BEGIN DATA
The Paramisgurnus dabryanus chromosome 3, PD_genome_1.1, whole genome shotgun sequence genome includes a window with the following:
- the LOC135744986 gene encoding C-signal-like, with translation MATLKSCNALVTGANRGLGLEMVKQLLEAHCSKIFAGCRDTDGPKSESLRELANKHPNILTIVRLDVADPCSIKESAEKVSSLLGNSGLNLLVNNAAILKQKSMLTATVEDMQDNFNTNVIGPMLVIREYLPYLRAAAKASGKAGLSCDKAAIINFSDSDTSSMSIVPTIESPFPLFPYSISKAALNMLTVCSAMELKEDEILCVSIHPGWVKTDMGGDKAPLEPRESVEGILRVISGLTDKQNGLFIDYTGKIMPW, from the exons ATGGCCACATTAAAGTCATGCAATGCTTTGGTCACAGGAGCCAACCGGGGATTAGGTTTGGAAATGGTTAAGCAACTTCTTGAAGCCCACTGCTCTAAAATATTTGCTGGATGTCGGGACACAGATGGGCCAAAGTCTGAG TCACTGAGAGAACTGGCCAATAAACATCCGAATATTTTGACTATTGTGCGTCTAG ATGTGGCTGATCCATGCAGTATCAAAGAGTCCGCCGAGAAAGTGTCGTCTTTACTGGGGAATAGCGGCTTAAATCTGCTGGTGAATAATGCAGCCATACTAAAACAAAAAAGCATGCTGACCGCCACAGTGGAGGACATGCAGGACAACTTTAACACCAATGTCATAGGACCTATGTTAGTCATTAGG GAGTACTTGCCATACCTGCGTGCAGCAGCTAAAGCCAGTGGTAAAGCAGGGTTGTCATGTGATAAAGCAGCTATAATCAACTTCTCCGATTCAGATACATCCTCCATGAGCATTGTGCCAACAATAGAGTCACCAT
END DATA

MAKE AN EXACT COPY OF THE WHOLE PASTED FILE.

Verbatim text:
The Paramisgurnus dabryanus chromosome 3, PD_genome_1.1, whole genome shotgun sequence genome includes a window with the following:
- the LOC135744986 gene encoding C-signal-like, with translation MATLKSCNALVTGANRGLGLEMVKQLLEAHCSKIFAGCRDTDGPKSESLRELANKHPNILTIVRLDVADPCSIKESAEKVSSLLGNSGLNLLVNNAAILKQKSMLTATVEDMQDNFNTNVIGPMLVIREYLPYLRAAAKASGKAGLSCDKAAIINFSDSDTSSMSIVPTIESPFPLFPYSISKAALNMLTVCSAMELKEDEILCVSIHPGWVKTDMGGDKAPLEPRESVEGILRVISGLTDKQNGLFIDYTGKIMPW, from the exons ATGGCCACATTAAAGTCATGCAATGCTTTGGTCACAGGAGCCAACCGGGGATTAGGTTTGGAAATGGTTAAGCAACTTCTTGAAGCCCACTGCTCTAAAATATTTGCTGGATGTCGGGACACAGATGGGCCAAAGTCTGAG TCACTGAGAGAACTGGCCAATAAACATCCGAATATTTTGACTATTGTGCGTCTAG ATGTGGCTGATCCATGCAGTATCAAAGAGTCCGCCGAGAAAGTGTCGTCTTTACTGGGGAATAGCGGCTTAAATCTGCTGGTGAATAATGCAGCCATACTAAAACAAAAAAGCATGCTGACCGCCACAGTGGAGGACATGCAGGACAACTTTAACACCAATGTCATAGGACCTATGTTAGTCATTAGG GAGTACTTGCCATACCTGCGTGCAGCAGCTAAAGCCAGTGGTAAAGCAGGGTTGTCATGTGATAAAGCAGCTATAATCAACTTCTCCGATTCAGATACATCCTCCATGAGCATTGTGCCAACAATAGAGTCACCAT